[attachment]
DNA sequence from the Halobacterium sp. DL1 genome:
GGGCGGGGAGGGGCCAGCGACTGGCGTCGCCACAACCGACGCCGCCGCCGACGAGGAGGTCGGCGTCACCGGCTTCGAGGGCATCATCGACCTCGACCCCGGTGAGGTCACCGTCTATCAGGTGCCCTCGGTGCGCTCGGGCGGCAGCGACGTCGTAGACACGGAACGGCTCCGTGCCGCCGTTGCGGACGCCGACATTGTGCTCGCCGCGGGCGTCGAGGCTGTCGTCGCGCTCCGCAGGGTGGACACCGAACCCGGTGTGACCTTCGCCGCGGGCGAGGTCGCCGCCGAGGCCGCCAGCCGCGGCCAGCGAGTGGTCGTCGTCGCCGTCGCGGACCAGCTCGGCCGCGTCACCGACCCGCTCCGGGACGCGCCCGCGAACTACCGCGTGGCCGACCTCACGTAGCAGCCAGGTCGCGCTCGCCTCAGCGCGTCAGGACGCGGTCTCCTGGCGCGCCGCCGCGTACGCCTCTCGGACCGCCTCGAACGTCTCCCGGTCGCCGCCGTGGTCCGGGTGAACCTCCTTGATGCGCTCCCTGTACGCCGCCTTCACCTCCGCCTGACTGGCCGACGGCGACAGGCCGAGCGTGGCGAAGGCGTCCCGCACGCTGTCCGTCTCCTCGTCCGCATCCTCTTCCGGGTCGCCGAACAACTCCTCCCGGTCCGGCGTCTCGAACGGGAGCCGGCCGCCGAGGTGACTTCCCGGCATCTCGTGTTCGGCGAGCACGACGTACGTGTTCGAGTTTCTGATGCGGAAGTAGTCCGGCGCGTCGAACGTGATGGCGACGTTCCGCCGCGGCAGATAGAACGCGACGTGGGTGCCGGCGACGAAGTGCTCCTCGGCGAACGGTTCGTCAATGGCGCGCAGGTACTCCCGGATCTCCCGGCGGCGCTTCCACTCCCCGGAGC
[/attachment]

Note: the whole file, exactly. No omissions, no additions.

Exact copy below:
DNA sequence from the Halobacterium sp. DL1 genome:
GGGCGGGGAGGGGCCAGCGACTGGCGTCGCCACAACCGACGCCGCCGCCGACGAGGAGGTCGGCGTCACCGGCTTCGAGGGCATCATCGACCTCGACCCCGGTGAGGTCACCGTCTATCAGGTGCCCTCGGTGCGCTCGGGCGGCAGCGACGTCGTAGACACGGAACGGCTCCGTGCCGCCGTTGCGGACGCCGACATTGTGCTCGCCGCGGGCGTCGAGGCTGTCGTCGCGCTCCGCAGGGTGGACACCGAACCCGGTGTGACCTTCGCCGCGGGCGAGGTCGCCGCCGAGGCCGCCAGCCGCGGCCAGCGAGTGGTCGTCGTCGCCGTCGCGGACCAGCTCGGCCGCGTCACCGACCCGCTCCGGGACGCGCCCGCGAACTACCGCGTGGCCGACCTCACGTAGCAGCCAGGTCGCGCTCGCCTCAGCGCGTCAGGACGCGGTCTCCTGGCGCGCCGCCGCGTACGCCTCTCGGACCGCCTCGAACGTCTCCCGGTCGCCGCCGTGGTCCGGGTGAACCTCCTTGATGCGCTCCCTGTACGCCGCCTTCACCTCCGCCTGACTGGCCGACGGCGACAGGCCGAGCGTGGCGAAGGCGTCCCGCACGCTGTCCGTCTCCTCGTCCGCATCCTCTTCCGGGTCGCCGAACAACTCCTCCCGGTCCGGCGTCTCGAACGGGAGCCGGCCGCCGAGGTGACTTCCCGGCATCTCGTGTTCGGCGAGCACGACGTACGTGTTCGAGTTTCTGATGCGGAAGTAGTCCGGCGCGTCGAACGTGATGGCGACGTTCCGCCGCGGCAGATAGAACGCGACGTGGGTGCCGGCGACGAAGTGCTCCTCGGCGAACGGTTCGTCAATGGCGCGCAGGTACTCCCGGATCTCCCGGCGGCGCTTCCACTCCCCGGAGC